Breckenridge Ski Resort’s TenMile Flyer Zipline is open both winter and summer, on Peak 8. Its two-stage zipline spans a total of 1,487 feet and gets crankin’ at up to 45 mph. Top of the Rockies Zipline Tours is another option. Fly high over the Continental Divide with spectacular views of Mount Arkansas, plus three of the famous ‘fourteeners’: Mount Massive, Mount Elbert and Mount Democrat.


Zipline over jumps in Freeway Terrain Park in winter, and over the grassy slope in the summer.

In the winter, wear just about what you would for skiing or riding. Face, hand and eye protection will keep you most comfortable (gloves are probably best). Light neckwear also prevents your face from getting windburn as you soar more than 50 feet in the air.

If you have long hair, tie it up — loose strands and moving parts don’t go so well together. Breckenridge Ski Resort provides helmets as part of the gig, or you can wear your own.

In the summer, short or long sleeves will do. Daytime temperatures can be a little cool, so if you tend to get cold easily, factor in the obvious wind chill that’ll occur as you soar through the air, and wear long sleeves, and perhaps even a fleece. Same goes with legwear — whatever you’re comfortable in will work.

If you have any vanity issues, you may want to think about how your butt will look in your shorts or pants. It’s true. Those straps tend to bunch up places you just may not want bunched. So, tight pants or short shorts may not be the way to go. Longer, looser pants can hide things you may want to stay hidden. On the other hand, if you wanna show off a little, then by all means, go tighter. You can even consider wearing form-fitting fleece pants and a little longer shirt. I’ve zipped with both “fashion outfits” and have been satisfied with ensuing photos. I can’t guarantee the flappy shirt will cover all the right places, but it can at least distract — if not look downright flowing and graceful.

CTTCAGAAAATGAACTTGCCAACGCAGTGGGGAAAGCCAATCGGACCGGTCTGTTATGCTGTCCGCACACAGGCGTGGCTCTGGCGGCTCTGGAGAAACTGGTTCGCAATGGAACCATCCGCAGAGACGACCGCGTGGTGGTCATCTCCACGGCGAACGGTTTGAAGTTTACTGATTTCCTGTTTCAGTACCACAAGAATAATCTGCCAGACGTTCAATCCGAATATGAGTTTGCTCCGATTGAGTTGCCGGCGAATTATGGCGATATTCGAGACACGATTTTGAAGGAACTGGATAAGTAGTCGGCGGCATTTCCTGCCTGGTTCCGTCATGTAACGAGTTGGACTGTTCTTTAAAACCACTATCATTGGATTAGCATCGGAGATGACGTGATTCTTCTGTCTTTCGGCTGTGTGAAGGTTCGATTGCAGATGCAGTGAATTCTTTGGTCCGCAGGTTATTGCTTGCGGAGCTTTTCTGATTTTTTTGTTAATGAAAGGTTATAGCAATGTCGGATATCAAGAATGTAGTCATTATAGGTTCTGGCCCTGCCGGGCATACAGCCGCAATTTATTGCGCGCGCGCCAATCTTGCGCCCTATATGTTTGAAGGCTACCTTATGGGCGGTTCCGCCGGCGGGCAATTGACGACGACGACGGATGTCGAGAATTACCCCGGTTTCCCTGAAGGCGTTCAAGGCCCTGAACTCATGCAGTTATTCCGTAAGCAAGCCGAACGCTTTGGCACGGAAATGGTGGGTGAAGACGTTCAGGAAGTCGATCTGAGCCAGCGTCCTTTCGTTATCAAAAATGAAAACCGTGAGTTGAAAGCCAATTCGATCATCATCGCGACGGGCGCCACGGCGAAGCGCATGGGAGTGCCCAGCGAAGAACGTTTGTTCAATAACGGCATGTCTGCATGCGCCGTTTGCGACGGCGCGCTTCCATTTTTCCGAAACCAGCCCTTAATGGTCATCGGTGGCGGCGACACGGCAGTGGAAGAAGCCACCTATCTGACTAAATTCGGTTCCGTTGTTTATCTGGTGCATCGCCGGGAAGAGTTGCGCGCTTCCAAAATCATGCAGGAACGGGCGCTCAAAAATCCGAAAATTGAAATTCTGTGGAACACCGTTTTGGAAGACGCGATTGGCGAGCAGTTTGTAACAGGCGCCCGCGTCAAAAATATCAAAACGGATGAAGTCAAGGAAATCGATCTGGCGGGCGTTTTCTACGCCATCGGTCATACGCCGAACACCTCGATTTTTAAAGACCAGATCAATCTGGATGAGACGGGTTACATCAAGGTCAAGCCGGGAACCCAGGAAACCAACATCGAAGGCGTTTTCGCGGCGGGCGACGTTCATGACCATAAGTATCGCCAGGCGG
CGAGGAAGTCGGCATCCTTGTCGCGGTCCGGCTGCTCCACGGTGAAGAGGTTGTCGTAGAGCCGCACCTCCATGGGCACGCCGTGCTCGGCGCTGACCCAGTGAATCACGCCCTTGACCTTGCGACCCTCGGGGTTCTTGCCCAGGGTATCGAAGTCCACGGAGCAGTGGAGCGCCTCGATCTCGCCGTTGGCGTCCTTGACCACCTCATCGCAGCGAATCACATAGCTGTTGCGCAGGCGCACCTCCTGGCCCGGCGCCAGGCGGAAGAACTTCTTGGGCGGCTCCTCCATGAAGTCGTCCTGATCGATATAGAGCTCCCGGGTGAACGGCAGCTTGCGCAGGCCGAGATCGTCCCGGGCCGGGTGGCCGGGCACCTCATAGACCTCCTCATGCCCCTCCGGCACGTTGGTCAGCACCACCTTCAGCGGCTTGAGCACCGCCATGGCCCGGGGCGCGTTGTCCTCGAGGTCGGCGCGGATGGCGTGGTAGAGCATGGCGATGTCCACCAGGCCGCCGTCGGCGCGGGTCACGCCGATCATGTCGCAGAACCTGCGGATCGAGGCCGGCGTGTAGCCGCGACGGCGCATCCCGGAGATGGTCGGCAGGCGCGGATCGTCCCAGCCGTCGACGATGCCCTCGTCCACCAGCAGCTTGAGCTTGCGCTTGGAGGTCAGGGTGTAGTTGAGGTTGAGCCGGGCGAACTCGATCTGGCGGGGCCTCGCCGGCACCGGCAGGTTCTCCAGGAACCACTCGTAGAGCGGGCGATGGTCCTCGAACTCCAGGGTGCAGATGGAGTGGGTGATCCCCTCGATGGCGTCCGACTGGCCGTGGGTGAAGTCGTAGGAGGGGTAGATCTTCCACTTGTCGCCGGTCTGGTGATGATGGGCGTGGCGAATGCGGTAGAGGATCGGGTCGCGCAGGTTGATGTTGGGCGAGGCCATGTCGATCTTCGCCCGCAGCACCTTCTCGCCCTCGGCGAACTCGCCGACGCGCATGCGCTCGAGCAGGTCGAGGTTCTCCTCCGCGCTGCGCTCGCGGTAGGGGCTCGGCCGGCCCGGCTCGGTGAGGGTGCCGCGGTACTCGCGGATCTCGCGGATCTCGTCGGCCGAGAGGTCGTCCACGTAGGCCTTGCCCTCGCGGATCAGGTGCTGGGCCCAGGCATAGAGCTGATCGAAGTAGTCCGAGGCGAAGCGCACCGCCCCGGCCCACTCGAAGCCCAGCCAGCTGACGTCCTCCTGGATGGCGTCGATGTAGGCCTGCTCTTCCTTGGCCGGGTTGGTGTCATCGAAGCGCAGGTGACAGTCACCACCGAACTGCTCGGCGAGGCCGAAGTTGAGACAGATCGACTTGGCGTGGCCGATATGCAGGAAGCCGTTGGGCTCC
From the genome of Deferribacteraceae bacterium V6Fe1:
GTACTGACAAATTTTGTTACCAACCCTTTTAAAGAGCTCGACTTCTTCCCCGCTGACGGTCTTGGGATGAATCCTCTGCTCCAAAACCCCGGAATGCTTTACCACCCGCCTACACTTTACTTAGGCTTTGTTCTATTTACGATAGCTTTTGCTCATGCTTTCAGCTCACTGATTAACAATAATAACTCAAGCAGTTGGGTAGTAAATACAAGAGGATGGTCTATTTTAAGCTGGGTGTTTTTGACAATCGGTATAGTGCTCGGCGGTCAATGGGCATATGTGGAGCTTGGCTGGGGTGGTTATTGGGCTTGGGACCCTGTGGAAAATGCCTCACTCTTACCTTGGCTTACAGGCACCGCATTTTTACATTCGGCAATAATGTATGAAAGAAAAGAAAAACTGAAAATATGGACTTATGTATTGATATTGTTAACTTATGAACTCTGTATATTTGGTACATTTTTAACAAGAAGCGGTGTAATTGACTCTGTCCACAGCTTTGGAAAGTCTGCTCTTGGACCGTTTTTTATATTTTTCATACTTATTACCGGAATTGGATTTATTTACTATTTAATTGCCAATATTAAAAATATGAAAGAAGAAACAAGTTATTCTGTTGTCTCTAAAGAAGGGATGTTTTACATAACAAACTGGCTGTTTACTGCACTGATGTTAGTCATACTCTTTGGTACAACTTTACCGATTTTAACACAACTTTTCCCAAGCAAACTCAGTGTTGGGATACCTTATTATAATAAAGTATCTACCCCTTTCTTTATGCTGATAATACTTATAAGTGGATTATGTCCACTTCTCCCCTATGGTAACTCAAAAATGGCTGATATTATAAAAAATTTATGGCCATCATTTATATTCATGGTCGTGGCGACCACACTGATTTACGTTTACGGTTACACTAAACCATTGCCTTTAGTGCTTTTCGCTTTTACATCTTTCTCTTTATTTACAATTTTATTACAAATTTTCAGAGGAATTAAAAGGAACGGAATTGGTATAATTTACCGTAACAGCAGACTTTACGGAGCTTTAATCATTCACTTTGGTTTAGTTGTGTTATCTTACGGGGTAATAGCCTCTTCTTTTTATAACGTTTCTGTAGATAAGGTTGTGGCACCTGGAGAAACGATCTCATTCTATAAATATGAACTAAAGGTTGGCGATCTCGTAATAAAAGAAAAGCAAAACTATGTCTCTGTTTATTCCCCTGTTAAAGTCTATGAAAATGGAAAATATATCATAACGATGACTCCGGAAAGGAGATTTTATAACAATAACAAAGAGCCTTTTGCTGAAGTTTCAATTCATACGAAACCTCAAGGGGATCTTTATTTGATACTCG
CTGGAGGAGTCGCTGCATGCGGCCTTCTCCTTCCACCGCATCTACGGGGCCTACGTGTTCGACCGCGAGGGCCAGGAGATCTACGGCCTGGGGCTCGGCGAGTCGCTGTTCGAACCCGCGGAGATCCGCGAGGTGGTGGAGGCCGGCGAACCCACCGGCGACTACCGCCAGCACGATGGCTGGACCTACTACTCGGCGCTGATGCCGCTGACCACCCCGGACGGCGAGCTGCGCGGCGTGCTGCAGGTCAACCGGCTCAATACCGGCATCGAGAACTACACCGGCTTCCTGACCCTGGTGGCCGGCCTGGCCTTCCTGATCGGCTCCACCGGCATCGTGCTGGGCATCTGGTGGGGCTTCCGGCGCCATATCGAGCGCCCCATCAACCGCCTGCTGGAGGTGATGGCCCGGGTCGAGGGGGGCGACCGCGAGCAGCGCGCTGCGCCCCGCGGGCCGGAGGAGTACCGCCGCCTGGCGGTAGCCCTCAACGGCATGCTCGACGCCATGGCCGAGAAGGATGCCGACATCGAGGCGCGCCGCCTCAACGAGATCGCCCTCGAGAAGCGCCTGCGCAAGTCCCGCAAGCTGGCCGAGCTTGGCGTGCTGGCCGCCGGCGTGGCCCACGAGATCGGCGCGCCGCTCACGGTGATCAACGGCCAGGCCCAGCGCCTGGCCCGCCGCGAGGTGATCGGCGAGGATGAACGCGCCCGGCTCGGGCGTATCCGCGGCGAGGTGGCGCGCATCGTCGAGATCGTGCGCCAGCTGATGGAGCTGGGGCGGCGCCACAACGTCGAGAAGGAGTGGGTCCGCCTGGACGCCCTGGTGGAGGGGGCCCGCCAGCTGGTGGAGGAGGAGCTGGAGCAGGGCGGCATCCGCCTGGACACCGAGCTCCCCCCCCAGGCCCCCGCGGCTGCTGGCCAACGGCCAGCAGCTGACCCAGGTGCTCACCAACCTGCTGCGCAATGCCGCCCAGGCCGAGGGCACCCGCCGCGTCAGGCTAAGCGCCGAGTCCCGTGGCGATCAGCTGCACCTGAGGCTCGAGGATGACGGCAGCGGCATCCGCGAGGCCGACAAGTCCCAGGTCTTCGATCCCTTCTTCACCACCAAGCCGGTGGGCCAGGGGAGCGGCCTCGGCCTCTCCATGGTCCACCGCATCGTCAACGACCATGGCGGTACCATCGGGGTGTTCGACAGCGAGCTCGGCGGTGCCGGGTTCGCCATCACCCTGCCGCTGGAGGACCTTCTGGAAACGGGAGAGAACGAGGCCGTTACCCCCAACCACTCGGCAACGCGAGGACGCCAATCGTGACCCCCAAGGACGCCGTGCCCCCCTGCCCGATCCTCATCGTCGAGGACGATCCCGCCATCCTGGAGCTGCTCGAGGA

Though there are plenty of smart ways to dress — with technical clothing — in the end, it all boils down to personal preference. Take these guidelines, make them your own, and have a blast in Breck.

Learn more about the Tenmile Flyer Zipline, Top of the Rockies Zipline and check out all of the winter activities available in Breckenridge.



About The Author

Kimberly Nicoletti always knew she was meant to escape gray Chicago winters and spend her days skiing the Colorado Rockies. So, two months after she turned 18, she moved to Breckenridge to be a ski bum "for a season," assuring her parent's she'd return to Illinois to finish college. But, the ski bum life stuck. After three years of full-time skiing in Summit County, she decided to finish her degree at CU-Boulder in Creative Writing (granted, she took a semester off to ski). Once free of classes, she took yet another year off to ski in Summit (do you see a pattern here?). Then, she moved back to Boulder to earn her master's degree in Somatic Psychology/Dance Therapy. Upon graduation, she spent a winter teaching skiing at Mammoth Mountain. (Surely you see the pattern now.) In 2002, she moved back to Summit full time, to work at the Summit Daily as the arts and entertainment editor. She stayed with the company for 10 years, enjoying Summit's great events and later working as the managing editor of magazines covering the High Country. She still revolves her life around adventure and creativity, taking time to travel, ski, paddleboard, dance, ice skate, play with her dogs, learn new things and generally enjoy life. She's highly addicted to powder skiing and keeps her winter mornings commitment-free so she can indulge in "deep play" when Mother Nature cooperates. Off the mountain, she's a freelance writer and editor and teaches fitness and mind/body classes throughout Summit County.